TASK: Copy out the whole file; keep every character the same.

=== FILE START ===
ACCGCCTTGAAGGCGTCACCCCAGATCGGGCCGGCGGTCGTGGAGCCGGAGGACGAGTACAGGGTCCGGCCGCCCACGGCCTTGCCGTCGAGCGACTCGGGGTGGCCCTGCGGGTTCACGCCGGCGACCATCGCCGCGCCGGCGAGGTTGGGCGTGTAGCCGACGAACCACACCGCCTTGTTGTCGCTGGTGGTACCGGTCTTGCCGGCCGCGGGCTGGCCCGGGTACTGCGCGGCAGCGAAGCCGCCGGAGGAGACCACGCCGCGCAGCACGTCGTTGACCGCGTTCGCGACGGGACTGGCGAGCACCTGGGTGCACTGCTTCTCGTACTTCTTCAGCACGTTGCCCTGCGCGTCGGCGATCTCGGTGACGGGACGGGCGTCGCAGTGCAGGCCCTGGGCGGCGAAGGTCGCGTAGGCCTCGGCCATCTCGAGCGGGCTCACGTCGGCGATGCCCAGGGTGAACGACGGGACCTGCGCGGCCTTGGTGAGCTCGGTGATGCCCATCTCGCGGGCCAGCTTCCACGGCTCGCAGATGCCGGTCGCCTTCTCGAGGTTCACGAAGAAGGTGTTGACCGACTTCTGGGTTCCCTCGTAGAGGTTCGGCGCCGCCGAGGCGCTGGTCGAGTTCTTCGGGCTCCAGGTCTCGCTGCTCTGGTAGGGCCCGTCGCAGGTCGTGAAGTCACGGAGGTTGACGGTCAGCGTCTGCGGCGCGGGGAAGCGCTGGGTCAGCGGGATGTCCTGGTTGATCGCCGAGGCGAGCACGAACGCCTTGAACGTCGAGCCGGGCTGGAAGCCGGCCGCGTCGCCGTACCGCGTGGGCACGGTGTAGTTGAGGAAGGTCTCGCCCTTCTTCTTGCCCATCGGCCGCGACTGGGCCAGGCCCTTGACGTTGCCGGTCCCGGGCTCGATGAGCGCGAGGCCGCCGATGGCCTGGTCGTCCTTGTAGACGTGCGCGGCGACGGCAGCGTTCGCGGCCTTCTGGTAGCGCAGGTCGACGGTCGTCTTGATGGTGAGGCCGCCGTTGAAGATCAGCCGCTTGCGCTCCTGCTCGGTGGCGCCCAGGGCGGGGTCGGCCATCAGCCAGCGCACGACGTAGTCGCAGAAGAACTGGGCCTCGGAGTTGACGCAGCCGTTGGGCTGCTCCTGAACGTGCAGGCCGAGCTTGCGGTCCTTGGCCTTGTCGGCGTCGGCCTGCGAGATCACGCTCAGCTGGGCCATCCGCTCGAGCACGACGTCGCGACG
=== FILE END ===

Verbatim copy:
ACCGCCTTGAAGGCGTCACCCCAGATCGGGCCGGCGGTCGTGGAGCCGGAGGACGAGTACAGGGTCCGGCCGCCCACGGCCTTGCCGTCGAGCGACTCGGGGTGGCCCTGCGGGTTCACGCCGGCGACCATCGCCGCGCCGGCGAGGTTGGGCGTGTAGCCGACGAACCACACCGCCTTGTTGTCGCTGGTGGTACCGGTCTTGCCGGCCGCGGGCTGGCCCGGGTACTGCGCGGCAGCGAAGCCGCCGGAGGAGACCACGCCGCGCAGCACGTCGTTGACCGCGTTCGCGACGGGACTGGCGAGCACCTGGGTGCACTGCTTCTCGTACTTCTTCAGCACGTTGCCCTGCGCGTCGGCGATCTCGGTGACGGGACGGGCGTCGCAGTGCAGGCCCTGGGCGGCGAAGGTCGCGTAGGCCTCGGCCATCTCGAGCGGGCTCACGTCGGCGATGCCCAGGGTGAACGACGGGACCTGCGCGGCCTTGGTGAGCTCGGTGATGCCCATCTCGCGGGCCAGCTTCCACGGCTCGCAGATGCCGGTCGCCTTCTCGAGGTTCACGAAGAAGGTGTTGACCGACTTCTGGGTTCCCTCGTAGAGGTTCGGCGCCGCCGAGGCGCTGGTCGAGTTCTTCGGGCTCCAGGTCTCGCTGCTCTGGTAGGGCCCGTCGCAGGTCGTGAAGTCACGGAGGTTGACGGTCAGCGTCTGCGGCGCGGGGAAGCGCTGGGTCAGCGGGATGTCCTGGTTGATCGCCGAGGCGAGCACGAACGCCTTGAACGTCGAGCCGGGCTGGAAGCCGGCCGCGTCGCCGTACCGCGTGGGCACGGTGTAGTTGAGGAAGGTCTCGCCCTTCTTCTTGCCCATCGGCCGCGACTGGGCCAGGCCCTTGACGTTGCCGGTCCCGGGCTCGATGAGCGCGAGGCCGCCGATGGCCTGGTCGTCCTTGTAGACGTGCGCGGCGACGGCAGCGTTCGCGGCCTTCTGGTAGCGCAGGTCGACGGTCGTCTTGATGGTGAGGCCGCCGTTGAAGATCAGCCGCTTGCGCTCCTGCTCGGTGGCGCCCAGGGCGGGGTCGGCCATCAGCCAGCGCACGACGTAGTCGCAGAAGAACTGGGCCTCGGAGTTGACGCAGCCGTTGGGCTGCTCCTGAACGTGCAGGCCGAGCTTGCGGTCCTTGGCCTTGTCGGCGTCGGCCTGCGAGATCACGCTCAGCTGGGCCATCCGCTCGAGCACGACGTCGCGACG